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The race to the pole 1: Early attempts

History of Spitsbergen

Wil­liam Edward Par­ry

William Edward Parry

Not all expe­di­ti­ons which went to Spits­ber­gen during the 19 cen­tu­ry, were focu­sed on sci­en­ti­fic explo­ra­ti­on of the arc­tic. Becau­se of its posi­ti­on near the pole and its rela­tively good acces­si­bi­li­ty for ships due to the warm waters of the Gulf Stream, Spits­ber­gen was used many times as a base for attempts to reach the pole.

In 1827, the Eng­lish­man Wil­liam Edward Par­ry went with his crew and 8 rein­de­er on board the Hec­la to Spits­ber­gen, ancho­red in the Sorgfjord in the bay which is now named Hecla­ham­na and star­ted a jour­ney to the north with boats. After a while, they met ice and star­ted to pull the boats over the ice as plan­ned, but without the rein­de­er, which had been left behind in the Sorgfjord due to space limi­ta­ti­ons. Des­pi­te of very hard work, they made only very slow pro­gress and tur­ned back at 82°40’N. Par­ry had rea­li­sed that an unfriend­ly cur­rent pushed the ice to the south, making any attempt to walk over the ice to the north impos­si­ble. This was inde­ed a dis­co­very, the impor­t­ance of which can hard­ly be over­esti­ma­ted.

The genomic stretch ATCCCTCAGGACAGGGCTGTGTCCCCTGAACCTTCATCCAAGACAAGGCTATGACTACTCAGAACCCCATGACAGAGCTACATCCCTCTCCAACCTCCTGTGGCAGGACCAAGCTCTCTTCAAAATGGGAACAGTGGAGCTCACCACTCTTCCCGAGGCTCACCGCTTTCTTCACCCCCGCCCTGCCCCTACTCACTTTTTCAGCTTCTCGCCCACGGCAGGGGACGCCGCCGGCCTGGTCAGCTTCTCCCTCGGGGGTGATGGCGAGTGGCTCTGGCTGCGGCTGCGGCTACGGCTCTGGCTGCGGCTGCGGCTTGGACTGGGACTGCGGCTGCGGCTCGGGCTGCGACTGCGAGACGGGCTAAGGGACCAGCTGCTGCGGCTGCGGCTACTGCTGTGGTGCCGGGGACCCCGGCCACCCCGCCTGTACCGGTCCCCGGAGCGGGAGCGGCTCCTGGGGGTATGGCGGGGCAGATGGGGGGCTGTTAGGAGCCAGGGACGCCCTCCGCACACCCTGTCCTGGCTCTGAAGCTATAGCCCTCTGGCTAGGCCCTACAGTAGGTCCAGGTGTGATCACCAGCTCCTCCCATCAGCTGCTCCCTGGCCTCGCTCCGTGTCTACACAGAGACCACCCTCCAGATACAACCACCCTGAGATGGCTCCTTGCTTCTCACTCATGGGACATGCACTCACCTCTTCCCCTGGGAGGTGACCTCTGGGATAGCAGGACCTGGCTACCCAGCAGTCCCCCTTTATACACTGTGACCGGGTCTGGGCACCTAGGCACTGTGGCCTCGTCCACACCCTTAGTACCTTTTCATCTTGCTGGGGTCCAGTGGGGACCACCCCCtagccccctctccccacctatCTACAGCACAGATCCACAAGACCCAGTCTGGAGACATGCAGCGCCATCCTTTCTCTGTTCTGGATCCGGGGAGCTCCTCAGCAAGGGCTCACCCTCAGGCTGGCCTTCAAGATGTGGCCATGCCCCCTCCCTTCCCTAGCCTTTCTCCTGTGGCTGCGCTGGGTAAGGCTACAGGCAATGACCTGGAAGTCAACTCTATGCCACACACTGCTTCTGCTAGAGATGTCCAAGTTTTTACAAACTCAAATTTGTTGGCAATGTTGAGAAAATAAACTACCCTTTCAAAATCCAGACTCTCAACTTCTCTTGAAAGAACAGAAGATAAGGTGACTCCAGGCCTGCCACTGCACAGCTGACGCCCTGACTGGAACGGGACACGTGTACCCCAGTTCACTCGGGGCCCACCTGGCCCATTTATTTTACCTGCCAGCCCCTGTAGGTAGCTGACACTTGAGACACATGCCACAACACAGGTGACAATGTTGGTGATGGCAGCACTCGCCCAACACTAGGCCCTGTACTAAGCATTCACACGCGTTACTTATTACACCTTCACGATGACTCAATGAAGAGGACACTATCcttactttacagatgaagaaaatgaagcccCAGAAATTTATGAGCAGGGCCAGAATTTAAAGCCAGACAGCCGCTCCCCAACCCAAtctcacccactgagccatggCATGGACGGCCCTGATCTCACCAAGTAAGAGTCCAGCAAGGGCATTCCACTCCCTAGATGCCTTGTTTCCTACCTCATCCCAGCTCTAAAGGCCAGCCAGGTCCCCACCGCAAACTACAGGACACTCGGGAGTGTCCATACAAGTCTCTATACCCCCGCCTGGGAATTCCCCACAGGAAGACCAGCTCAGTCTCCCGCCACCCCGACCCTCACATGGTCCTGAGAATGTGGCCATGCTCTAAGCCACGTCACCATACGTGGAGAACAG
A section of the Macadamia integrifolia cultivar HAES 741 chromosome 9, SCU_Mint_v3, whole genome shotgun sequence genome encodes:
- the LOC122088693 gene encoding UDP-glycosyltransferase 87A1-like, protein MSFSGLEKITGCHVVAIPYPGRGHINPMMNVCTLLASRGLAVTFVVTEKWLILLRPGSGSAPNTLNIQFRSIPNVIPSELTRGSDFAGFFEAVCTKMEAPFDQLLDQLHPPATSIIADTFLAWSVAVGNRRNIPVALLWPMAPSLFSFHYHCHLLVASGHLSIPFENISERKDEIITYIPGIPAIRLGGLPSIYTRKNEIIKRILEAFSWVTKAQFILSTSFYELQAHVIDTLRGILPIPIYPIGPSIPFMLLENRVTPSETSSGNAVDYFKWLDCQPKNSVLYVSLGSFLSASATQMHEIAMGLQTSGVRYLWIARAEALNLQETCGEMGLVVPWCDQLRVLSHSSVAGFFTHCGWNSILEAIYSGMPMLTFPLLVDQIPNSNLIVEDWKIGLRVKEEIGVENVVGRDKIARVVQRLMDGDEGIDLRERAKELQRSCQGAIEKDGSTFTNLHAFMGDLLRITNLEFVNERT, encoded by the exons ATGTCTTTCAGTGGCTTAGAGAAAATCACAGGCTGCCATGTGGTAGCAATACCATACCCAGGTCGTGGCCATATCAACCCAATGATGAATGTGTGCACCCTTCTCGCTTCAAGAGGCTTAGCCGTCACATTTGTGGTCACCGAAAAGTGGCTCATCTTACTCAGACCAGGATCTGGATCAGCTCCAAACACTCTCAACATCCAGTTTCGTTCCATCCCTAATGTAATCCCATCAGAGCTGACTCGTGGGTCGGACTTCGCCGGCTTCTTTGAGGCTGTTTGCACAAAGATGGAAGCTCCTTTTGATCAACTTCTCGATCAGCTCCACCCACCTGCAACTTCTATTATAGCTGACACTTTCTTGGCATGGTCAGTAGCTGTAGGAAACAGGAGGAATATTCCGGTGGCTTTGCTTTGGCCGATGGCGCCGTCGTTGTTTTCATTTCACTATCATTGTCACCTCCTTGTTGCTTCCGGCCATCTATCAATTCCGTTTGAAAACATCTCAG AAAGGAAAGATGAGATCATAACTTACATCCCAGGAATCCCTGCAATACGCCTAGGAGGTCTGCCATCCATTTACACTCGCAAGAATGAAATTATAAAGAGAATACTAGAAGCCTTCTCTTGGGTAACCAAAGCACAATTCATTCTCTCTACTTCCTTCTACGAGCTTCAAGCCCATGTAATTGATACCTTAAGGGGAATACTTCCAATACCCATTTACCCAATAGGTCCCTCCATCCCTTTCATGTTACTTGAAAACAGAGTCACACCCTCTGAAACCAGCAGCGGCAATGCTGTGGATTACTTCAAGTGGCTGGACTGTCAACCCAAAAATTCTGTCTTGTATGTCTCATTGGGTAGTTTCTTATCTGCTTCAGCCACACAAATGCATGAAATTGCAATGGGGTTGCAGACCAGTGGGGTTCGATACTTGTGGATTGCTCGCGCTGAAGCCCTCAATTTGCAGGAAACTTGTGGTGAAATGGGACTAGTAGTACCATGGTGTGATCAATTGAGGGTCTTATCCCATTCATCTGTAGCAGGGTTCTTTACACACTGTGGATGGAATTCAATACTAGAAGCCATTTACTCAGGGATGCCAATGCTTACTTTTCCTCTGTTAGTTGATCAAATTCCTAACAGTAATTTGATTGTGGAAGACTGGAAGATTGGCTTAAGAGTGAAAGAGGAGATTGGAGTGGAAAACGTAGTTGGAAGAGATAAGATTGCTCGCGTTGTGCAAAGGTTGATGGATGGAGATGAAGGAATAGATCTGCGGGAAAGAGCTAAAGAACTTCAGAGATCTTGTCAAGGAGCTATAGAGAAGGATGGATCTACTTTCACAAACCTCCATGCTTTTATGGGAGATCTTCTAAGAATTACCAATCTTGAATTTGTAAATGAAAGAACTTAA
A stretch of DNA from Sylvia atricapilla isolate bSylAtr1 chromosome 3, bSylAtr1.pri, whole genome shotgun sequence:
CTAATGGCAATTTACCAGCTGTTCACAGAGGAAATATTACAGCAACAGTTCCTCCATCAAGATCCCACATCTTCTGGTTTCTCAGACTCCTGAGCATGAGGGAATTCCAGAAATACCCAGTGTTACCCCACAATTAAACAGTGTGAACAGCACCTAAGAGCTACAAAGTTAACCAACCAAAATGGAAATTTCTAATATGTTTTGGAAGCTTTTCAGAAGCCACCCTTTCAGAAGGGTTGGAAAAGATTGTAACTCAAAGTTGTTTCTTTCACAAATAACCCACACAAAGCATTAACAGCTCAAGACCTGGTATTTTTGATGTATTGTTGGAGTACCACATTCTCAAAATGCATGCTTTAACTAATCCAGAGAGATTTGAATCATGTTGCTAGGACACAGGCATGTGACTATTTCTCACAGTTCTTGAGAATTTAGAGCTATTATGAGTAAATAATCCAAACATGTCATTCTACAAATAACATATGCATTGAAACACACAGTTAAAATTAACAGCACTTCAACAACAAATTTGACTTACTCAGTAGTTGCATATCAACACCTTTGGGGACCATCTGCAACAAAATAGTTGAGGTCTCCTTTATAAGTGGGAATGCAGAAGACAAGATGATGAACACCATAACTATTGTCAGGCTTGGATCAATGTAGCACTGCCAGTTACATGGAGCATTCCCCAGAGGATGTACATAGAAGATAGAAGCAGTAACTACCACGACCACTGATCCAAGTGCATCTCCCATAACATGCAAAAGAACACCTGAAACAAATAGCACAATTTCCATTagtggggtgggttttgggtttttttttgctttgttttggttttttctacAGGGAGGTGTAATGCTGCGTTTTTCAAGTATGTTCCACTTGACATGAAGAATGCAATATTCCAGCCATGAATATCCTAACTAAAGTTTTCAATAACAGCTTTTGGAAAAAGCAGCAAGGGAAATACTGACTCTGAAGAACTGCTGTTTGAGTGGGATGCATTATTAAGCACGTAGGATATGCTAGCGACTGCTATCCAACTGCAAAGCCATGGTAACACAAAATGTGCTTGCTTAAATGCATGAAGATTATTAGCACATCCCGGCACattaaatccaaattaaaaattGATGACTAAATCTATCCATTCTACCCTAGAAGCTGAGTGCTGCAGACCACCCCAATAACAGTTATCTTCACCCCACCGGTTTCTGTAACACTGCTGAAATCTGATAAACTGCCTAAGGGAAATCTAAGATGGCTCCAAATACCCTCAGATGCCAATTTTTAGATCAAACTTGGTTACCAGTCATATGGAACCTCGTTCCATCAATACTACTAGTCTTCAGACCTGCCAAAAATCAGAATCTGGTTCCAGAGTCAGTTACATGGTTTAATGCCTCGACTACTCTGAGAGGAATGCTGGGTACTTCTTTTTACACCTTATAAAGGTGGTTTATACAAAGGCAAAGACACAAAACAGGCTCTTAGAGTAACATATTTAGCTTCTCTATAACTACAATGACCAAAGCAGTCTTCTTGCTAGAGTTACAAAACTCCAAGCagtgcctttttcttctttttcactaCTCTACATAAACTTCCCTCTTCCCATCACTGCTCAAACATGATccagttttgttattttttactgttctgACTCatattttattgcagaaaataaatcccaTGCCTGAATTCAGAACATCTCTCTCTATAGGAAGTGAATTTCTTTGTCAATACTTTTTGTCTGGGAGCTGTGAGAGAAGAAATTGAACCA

Adolf Erik Nor­dens­kiöld

Adolf Erik Nordenskiöld

The famous Swe­de Adolf Erik Nor­dens­kiöld was not only a sci­en­tist, but did also have ambi­ti­ons to reach the pole, pos­si­b­ly to make his expe­di­ti­ons more attrac­ti­ve to spon­sors. 1868, Nor­dens­kiöld tried on board a ship with a 60 HP steam engi­ne. Des­pi­te of 3 stubborn attempts, the sum­mer did not bring anything but the know­ledge that it was com­ple­te­ly impos­si­ble to sail to the pole from Spits­ber­gen. Sled­ging across the ice see­med more pro­mi­sing. After some trai­ning in East Green­land, Nor­dens­kiöld win­te­red 1872/73 in Mos­sel­buk­ta in north Spits­ber­gen to start ear­ly in the sea­son. Ship­w­re­cked peop­le from sealing ships which got trap­ped in the ice put a hea­vy bur­den on the sup­ply situa­ti­on, and the rein­de­er which Nor­dens­kiöld had brought to pull the sled­ges deci­ded that they had had enough and escaped. Soon it show­ed that it would not be pos­si­ble to reach the pole with the hea­vy sled­ges. After some inves­ti­ga­ti­on of Nord­aus­t­land, Nor­dens­kiöld went back home, thus finis­hing his last Sval­bard-expe­di­ti­on.


By the way:

New book

my new book is in print and it can now be orde­red 🙂 it is a pho­to book with the tit­le “Nor­we­gens ark­ti­scher Nor­den (3): Die Bären­in­sel und Jan May­en”, with Ger­man text Click here for fur­ther details!


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last modification: 2019-02-21 · copyright: Rolf Stange